Georgina Ferry interviews Gordon MacPherson.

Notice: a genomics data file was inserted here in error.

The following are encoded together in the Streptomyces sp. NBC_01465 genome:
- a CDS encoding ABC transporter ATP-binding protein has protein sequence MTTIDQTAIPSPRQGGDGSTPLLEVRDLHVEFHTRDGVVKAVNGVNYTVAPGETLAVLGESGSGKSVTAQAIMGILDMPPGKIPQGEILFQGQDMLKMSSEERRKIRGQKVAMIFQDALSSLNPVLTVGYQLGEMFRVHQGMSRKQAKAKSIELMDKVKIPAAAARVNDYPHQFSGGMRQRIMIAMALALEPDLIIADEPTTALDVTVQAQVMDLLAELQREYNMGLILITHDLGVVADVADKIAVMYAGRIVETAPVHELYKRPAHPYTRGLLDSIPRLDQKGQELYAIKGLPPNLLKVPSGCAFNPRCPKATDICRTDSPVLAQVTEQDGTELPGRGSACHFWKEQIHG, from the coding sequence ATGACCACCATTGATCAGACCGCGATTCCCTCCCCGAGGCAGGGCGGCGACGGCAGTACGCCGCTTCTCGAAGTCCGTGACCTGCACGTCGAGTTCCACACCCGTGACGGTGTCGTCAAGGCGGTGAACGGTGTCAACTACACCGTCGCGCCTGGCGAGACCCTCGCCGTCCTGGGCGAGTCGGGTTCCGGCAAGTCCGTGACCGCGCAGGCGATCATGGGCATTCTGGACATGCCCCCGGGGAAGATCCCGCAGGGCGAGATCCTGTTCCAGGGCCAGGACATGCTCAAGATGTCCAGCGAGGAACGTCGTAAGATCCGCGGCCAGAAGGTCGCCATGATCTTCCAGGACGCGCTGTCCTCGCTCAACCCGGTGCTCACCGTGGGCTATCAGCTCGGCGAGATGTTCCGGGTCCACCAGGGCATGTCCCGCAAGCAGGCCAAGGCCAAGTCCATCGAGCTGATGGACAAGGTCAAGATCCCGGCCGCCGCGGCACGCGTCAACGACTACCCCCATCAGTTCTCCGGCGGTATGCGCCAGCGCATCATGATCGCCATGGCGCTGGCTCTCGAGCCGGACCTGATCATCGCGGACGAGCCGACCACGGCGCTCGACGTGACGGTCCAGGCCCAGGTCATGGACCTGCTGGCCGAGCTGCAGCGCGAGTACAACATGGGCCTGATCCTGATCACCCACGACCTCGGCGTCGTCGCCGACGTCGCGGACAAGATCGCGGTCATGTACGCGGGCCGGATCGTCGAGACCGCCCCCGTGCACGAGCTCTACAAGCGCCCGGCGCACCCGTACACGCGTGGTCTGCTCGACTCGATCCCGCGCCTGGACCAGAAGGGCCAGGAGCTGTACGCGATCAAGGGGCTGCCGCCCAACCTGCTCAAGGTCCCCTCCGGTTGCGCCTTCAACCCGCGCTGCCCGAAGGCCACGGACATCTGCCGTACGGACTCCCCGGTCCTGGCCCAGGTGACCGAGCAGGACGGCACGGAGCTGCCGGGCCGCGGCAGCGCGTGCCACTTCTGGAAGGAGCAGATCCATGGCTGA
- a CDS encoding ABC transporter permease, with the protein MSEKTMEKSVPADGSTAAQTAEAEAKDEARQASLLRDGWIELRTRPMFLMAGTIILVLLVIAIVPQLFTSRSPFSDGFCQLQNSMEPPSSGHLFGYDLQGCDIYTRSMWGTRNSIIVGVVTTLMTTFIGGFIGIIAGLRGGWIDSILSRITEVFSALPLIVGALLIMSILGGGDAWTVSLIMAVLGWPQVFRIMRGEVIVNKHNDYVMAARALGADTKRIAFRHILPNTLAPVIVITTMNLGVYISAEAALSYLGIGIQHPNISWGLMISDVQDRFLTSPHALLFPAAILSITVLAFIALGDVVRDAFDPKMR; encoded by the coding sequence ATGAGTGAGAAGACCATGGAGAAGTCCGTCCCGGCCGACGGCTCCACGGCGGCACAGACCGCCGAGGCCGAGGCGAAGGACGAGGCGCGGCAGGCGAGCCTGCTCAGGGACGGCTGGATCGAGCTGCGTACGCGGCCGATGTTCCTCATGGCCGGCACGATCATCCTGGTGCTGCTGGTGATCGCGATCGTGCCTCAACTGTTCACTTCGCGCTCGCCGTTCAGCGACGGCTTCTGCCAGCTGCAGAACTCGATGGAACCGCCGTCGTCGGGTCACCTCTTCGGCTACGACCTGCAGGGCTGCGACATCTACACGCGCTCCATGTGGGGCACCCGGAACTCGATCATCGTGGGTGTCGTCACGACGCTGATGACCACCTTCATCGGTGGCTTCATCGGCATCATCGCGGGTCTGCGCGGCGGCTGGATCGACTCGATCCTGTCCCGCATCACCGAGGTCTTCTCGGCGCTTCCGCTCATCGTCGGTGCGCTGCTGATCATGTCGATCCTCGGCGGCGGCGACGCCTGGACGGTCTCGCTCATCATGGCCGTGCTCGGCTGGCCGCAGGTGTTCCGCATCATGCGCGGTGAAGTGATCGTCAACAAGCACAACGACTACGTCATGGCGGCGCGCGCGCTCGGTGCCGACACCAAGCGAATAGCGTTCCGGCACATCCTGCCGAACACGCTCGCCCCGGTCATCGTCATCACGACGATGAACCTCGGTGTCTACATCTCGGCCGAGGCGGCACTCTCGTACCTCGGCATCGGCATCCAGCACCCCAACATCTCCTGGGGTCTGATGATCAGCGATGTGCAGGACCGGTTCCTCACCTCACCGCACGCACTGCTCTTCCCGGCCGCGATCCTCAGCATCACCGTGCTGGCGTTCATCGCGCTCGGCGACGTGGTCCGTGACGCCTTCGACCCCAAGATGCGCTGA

Gordon MacPherson retired as Reader in Experimental Pathology at the Dunn School in 2008, having spent almost his entire scientific career in the department. He first came to Oxford in the early 1960s to read medicine, where he heard lectures by the newly-appointed head of the Dunn School Henry Harris, and learned practical skills from Margaret Jennings (Lady Florey). He completed his medical training at the London Hospital in Whitechapel, before returning to pursue a DPhil in the Dunn School with John French on blood platelets. At Harris’s suggestion, he then took up a fellowship at the John Curtin Medical School in Canberra to train in immunology, and after his return established a group that was one of the first to characterise dendritic cells, key regulators of the immune response. He has subsequently led explored a wide range of interactions involving dendritic cells, such as how they transport the prion particles that cause diseases such as scrapie in sheep and Creutzfeldt-Jakob disease in humans. Alongside his research, MacPherson is widely admired for his skills as a teacher and lecturer. He is co-author, with Jon Austyn, of Exploring Immunology: Concepts and Evidence, a concise textbook for undergraduates published in 2012.